While gender equality is a solid goal in the sociopolitical landscape, there is no denying that there is a strong difference between men and women who suffer from addiction to drugs and alcohol. As a matter of fact, there are many differences. These differences may be the age at which they are exposed to drugs, how likely they are to try drugs, the specific drugs they become addicted to, how easily they become addicted, or how difficult it is for them to recover. Studies have shown how men and women differ in all of the areas above.
The Dawn Of The Gender Studies
Prior to the 1980’s, the majority of all substance abuse studies focused entirely on men. It wasn’t until the decade between 1980 and 1990 that researchers decide to take a step back and compare how men and women differ when it comes to addiction to drugs or alcohol. Fast-forward the clock to the modern day and there have been countless studies on the subject. Thanks to those studies we now see the difference between men and women when it comes to substance abuse and we are able to deliver more effective treatments because of that.
A Difference In The Initial Exposure
It’s safe to assume that the beginning of any addiction is the initial use of the drug. This also happens to be the first area where men and women truly differ. This was highlighted by a study conducted in 2013, which revealed that men most often begin using drugs at an earlier age than women. The study focused on boys and girls between the ages of 12 and 17. It revealed that:
- 9.6 percent of males between 12 and 17 used illicit drugs.
- 8.0 percent of females between 12 and 17 used illicit drugs.
A 1.6 percentage may not seem huge, but that accounts for a significant number of people. It’s believed that young boys begin experimenting with illicit drugs at an earlier age because they have more exposure and more opportunities because of their social groups.
Women Are At A Disadvantage When Drinking
Have you ever noticed how a recommendation for drinking alcohol might say 3 glasses per day for a male, but only 1 glass per day for a female? This is because a female can drink the exact same amount of alcohol in the same amount of time as a male and will still have a higher blood-alcohol content. The female body is not capable of breaking down the alcohol at the same rate as many men. Furthermore, women are often shorter, lighter, and have smaller muscles. All of these factors make it more likely for a woman to develop an alcohol abuse problem if they are already drinking.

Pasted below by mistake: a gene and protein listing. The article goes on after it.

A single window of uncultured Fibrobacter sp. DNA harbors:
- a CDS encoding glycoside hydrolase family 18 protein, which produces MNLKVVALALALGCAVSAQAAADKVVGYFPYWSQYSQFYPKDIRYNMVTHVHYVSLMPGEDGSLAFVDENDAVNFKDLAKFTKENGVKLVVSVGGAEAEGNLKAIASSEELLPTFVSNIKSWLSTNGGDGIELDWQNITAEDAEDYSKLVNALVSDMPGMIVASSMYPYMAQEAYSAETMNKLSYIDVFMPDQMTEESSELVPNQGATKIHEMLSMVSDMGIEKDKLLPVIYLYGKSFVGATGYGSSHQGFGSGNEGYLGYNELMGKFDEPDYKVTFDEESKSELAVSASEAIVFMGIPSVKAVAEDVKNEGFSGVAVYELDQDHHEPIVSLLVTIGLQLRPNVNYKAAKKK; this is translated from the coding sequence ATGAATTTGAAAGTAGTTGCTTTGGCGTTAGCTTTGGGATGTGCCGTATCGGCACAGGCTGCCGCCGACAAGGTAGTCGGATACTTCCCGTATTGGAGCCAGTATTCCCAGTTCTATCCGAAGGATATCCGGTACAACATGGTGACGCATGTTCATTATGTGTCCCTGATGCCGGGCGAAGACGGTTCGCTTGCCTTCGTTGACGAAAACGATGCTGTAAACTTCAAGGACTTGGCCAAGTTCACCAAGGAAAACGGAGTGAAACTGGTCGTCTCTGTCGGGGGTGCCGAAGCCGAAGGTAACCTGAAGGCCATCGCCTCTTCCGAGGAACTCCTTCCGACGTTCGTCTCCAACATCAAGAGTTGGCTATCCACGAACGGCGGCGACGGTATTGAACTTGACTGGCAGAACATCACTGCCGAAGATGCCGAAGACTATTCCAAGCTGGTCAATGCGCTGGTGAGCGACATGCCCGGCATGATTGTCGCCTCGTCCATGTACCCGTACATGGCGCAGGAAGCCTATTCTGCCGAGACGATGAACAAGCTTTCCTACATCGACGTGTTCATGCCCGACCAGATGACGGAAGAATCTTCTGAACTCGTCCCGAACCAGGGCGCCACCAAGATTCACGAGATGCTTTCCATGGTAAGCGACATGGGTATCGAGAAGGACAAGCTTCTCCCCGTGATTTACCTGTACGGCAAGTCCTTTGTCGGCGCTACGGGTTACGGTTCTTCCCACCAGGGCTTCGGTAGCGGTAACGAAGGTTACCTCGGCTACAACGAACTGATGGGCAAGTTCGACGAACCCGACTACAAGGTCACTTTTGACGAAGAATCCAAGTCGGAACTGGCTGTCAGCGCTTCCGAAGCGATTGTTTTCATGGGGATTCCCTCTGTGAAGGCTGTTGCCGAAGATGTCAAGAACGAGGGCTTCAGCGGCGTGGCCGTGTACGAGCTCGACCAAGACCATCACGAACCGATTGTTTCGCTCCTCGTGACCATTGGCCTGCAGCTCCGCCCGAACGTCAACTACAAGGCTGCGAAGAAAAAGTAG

What About Trying Drugs At A Later Age?
Young boys are more likely to try drugs at an early age, but there are some age groups where women become more likely to experiment with drugs This comes from the strong relationship between mood disorders and substance abuse problems. The National Institute of Mental Health states that women are more likely to experience some degree of depression during their lives. There is also twice the chance of them developing a serious condition related to anxiety. It’s known that patients with depression or anxiety are more likely to develop substance abuse problems.
The Types Of Drugs Are Different Too
The specific substances abused by women and men will differ as well. Men are more likely to abuse cocaine or heroine. Men do tend to drink more alcohol than women, but women become addicted at a faster rate.
Different Reasons For Drugs And Alcohol
Studies have shown that men and women tend to drink or abuse drugs for entirely different reasons. While women often drink to self-medicate psychological problems, such as depression or anxiety, men drink or take drugs for more physical reasons, such as:
- An improved sex drive.
- Increased energy at work.
- To feel powerful.
Understanding how men and women differ when it comes to their reasoning for substance abuse has made it much easier to treat the condition. For example, men tend to benefit more from the 12 step program while women get better results from cognitive-behavioral therapy(CBT). This is because the 12 step program targets the feeling of power while CBT targets psychological triggers that cause cravings. Rather than sticking everyone in the exact same recovery program, rehabilitation facilities can design unique programs that target potential gender-related programs. At the end of the day, understanding these differences will help save countless lives.
There are many ways men and women differ from using drugs, from detox to recovery, these differences are prominent.